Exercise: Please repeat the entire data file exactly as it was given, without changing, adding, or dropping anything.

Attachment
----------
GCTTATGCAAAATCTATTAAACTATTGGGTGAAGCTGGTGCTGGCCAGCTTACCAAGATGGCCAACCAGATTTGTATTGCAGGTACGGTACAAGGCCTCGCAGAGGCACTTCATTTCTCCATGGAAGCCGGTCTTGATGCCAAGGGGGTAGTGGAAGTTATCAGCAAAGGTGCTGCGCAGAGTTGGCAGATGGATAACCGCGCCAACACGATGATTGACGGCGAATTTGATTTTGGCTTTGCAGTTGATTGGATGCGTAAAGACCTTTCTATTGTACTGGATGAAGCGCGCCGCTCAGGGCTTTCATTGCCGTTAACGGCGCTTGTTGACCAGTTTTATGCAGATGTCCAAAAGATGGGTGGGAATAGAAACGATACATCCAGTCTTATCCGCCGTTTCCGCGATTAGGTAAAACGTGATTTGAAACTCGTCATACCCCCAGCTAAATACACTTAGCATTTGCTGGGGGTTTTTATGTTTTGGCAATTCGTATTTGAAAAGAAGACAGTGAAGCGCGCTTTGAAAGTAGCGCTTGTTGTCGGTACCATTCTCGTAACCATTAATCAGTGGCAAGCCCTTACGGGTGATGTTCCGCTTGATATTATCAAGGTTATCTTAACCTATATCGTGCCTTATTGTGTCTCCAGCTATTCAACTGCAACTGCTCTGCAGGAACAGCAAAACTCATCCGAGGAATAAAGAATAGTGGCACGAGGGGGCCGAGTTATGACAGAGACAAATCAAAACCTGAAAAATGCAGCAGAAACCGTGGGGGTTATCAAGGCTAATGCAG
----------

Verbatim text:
GCTTATGCAAAATCTATTAAACTATTGGGTGAAGCTGGTGCTGGCCAGCTTACCAAGATGGCCAACCAGATTTGTATTGCAGGTACGGTACAAGGCCTCGCAGAGGCACTTCATTTCTCCATGGAAGCCGGTCTTGATGCCAAGGGGGTAGTGGAAGTTATCAGCAAAGGTGCTGCGCAGAGTTGGCAGATGGATAACCGCGCCAACACGATGATTGACGGCGAATTTGATTTTGGCTTTGCAGTTGATTGGATGCGTAAAGACCTTTCTATTGTACTGGATGAAGCGCGCCGCTCAGGGCTTTCATTGCCGTTAACGGCGCTTGTTGACCAGTTTTATGCAGATGTCCAAAAGATGGGTGGGAATAGAAACGATACATCCAGTCTTATCCGCCGTTTCCGCGATTAGGTAAAACGTGATTTGAAACTCGTCATACCCCCAGCTAAATACACTTAGCATTTGCTGGGGGTTTTTATGTTTTGGCAATTCGTATTTGAAAAGAAGACAGTGAAGCGCGCTTTGAAAGTAGCGCTTGTTGTCGGTACCATTCTCGTAACCATTAATCAGTGGCAAGCCCTTACGGGTGATGTTCCGCTTGATATTATCAAGGTTATCTTAACCTATATCGTGCCTTATTGTGTCTCCAGCTATTCAACTGCAACTGCTCTGCAGGAACAGCAAAACTCATCCGAGGAATAAAGAATAGTGGCACGAGGGGGCCGAGTTATGACAGAGACAAATCAAAACCTGAAAAATGCAGCAGAAACCGTGGGGGTTATCAAGGCTAATGCAG